Both the Catholic Church and the Muslim hierarchy have been involved in controversy during recent weeks. The Church issued a pastoral letter which resulted in what Prime Minister Pinda described as a ‘hot debate’ because to Muslims it represented interference in the political process. Then the Muslim authorities stepped up their campaign against what they considered to be excessive Christian pressure forcing the government to ban the spread of Sharia law.

The Roman Catholic Church
This Church published an 18-page booklet entitled ‘Mpango wa Kichungaji Kuhamasisha Jamii Kuelekea Uchaguzi’ (A Pastoral Project to Sensitise People Towards the Elections) authored by the Catholic Professionals of Tanzania and the Tanzania Episcopal Conference’s Justice and Peace Commission which has caused great controversy. The aim was said to be to help their believers to be better informed on political issues and on how to question prospective holders of political office before the 2010 general elections. The document said that the country was experiencing ‘serious leadership problems’ and called on all Catholics to participate in the forthcoming elections to choose good leaders. The aim was to sensitise the people… to take action in rectifying bad things and strengthening good ones. The sensitisation project started in January 2009 and has 15 phases.

Veteran CCM MP Kingunge Ngombale-Mwiru speaking in the National Assembly urged the Church to withdraw the document which was ‘divisive’, could spark ‘unnecessary chaos’ and was against the principles of unity. “I was surprised to see the document,” he said, “because, during the era of the Father of the Nation, Mwalimu Nyerere and TANU, all leaders were united…. This time it is the Catholic Church, next probably the Evangelical Lutheran Church will come with its own statement and so will the Anglicans and the Muslims,” he said. The MP warned that the move was a threat to religious tolerance and could influence people to choose national leaders on religious grounds.

A senior state official told Raia Mwema that they were concerned about the letter, circulated to all parishes, which had poked holes in government and CCM policies. A young CCM leader, Nape Nnauye, told a rally in Dar that the Church had called upon Tanzanians not to elect corrupt leaders. “Anyone against the manifesto is playing into the hands of the corrupt” he said. CCM Secretary General Makamba said Ngombale was expressing his personal opinion and did not represent the party. House Speaker Sitta and CCM Party Vice-Chairman Msekwa also said they saw nothing wrong in the pastoral letter as it did not go against the law or constitution – Majira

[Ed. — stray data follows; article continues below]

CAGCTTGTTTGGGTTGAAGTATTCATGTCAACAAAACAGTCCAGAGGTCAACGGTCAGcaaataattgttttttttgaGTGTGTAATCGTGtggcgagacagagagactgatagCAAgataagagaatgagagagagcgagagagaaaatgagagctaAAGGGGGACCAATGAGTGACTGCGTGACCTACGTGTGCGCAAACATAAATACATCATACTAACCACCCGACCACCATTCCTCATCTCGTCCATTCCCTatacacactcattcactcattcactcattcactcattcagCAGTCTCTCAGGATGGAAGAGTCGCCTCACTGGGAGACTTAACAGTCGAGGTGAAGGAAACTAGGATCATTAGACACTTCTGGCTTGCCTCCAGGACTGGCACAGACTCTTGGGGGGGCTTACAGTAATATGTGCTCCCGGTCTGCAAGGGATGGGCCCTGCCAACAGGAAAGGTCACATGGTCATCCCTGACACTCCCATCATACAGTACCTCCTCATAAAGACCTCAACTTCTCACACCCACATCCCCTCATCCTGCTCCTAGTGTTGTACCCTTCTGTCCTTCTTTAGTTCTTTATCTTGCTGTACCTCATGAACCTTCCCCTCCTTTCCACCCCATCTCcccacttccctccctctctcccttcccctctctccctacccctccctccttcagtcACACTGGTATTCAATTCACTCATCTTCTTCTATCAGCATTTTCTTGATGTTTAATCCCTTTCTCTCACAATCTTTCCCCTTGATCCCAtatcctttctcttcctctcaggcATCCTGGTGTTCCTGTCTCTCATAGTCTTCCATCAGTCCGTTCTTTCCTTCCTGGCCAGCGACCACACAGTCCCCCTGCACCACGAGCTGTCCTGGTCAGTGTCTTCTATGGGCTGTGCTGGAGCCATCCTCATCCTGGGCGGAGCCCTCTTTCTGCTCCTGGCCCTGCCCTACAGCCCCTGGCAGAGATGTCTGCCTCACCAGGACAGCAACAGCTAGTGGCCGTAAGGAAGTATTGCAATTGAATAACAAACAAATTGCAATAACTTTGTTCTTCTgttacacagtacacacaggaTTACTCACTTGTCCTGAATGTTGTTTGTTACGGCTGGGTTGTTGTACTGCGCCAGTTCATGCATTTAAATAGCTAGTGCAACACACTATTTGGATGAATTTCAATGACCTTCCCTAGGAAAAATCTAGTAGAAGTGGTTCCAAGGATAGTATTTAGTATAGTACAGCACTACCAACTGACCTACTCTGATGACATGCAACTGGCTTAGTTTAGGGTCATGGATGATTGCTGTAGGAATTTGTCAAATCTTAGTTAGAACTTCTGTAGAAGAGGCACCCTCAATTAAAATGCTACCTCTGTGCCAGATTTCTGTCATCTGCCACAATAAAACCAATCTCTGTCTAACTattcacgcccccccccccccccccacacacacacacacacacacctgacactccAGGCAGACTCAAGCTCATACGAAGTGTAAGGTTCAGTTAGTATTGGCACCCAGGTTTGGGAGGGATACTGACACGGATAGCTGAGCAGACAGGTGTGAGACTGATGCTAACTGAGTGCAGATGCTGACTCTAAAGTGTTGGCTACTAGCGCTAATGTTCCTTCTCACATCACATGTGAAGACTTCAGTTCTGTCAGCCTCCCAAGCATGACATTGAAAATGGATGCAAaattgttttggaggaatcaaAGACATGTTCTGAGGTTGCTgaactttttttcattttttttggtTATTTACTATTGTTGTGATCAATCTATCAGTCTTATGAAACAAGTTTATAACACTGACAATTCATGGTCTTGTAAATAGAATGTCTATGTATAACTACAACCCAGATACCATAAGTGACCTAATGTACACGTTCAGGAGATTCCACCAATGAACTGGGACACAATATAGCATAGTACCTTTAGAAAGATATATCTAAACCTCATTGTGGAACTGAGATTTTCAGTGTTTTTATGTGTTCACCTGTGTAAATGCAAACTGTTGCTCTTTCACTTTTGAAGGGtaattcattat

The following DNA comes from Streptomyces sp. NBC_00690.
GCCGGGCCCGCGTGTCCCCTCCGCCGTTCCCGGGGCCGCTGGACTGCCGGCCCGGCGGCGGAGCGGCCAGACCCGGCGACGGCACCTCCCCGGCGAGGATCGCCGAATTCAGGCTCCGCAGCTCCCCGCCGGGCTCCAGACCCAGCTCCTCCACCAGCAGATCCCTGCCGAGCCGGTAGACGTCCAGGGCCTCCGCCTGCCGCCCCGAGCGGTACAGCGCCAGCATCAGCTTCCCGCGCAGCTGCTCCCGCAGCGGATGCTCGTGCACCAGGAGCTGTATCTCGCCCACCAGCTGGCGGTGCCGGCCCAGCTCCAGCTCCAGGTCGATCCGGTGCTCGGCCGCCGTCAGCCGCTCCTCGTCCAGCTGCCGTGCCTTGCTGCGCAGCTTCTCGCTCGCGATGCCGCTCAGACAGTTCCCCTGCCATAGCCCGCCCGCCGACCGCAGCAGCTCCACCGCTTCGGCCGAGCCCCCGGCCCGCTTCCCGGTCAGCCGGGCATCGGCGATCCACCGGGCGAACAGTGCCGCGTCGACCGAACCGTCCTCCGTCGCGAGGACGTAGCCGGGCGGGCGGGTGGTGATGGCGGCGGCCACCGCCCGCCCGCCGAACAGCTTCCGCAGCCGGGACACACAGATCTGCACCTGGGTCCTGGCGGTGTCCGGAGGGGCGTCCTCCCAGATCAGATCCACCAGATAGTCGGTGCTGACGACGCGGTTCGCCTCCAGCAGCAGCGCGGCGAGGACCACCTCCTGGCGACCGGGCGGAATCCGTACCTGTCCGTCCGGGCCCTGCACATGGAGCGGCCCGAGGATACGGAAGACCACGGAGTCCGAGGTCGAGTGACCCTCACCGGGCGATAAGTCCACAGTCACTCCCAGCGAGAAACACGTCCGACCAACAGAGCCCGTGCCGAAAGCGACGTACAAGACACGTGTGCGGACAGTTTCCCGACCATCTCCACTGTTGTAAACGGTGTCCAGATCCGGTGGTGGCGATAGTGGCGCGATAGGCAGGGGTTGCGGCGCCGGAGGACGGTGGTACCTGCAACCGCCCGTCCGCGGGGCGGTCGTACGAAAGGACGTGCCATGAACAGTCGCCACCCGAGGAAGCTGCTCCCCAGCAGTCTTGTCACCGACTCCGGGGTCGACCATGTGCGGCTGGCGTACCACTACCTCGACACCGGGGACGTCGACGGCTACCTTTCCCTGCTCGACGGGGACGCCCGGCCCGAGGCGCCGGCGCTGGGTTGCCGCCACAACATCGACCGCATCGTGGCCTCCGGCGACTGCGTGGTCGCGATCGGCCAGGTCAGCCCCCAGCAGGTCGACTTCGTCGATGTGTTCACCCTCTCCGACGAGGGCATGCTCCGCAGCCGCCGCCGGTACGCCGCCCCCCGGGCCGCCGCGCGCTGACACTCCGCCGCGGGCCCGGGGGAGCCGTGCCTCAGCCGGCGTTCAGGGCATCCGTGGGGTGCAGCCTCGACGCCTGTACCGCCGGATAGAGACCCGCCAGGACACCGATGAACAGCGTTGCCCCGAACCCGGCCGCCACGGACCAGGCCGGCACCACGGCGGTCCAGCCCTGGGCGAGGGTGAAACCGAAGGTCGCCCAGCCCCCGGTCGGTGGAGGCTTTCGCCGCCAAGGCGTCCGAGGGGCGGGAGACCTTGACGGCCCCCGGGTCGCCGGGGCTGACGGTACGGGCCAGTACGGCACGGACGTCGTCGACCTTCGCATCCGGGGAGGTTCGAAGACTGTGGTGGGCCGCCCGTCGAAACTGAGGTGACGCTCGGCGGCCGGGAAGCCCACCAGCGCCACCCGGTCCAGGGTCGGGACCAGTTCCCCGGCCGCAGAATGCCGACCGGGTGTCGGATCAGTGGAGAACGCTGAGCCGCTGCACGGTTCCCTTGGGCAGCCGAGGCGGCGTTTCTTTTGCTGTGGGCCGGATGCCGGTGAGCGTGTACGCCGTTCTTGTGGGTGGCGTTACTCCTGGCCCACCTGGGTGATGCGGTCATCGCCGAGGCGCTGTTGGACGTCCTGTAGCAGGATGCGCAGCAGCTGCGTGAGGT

The Church hit back at the wave of criticism. President of the Tanzania Episcopal Conference (TEC), Archbishop Jude Ruwaichi, said that critics should not comment on the circular which they had not thoroughly read nor understood. Such people were viewing the letter with the background of the forthcoming elections “Our intention is to empower the voters to understand the value of their vote and how they can identify capable leaders.”

Prime Minister Pinda, speaking in parliament, distanced himself from showing whether the government supported the church initiative or not. He said the church should not ignore what the public were debating about its circular. He warned over the possibility of other religious institutions coming up with their own circulars to sensitise their worshipers on civic education. “I have not seen such a circular during the last two elections. Why now?” he asked.
However, he expressed his optimism that the controversy would not culminate in a deterioration of the political atmosphere.

The Muslim Council (BAKWATA) then entered the fray. The churches should not try and install their preferred political leaders by influencing the elections next year, because that would be unconstitutional. It would be wrong for them to establish the qualities of leaders to be elected, as it was not their job to do so said Mwanza Regional Secretary Mohammed Said Balla. He said that since January this year Christian clerics had been holding seminars telling worshippers whom to elect – Mtanzania.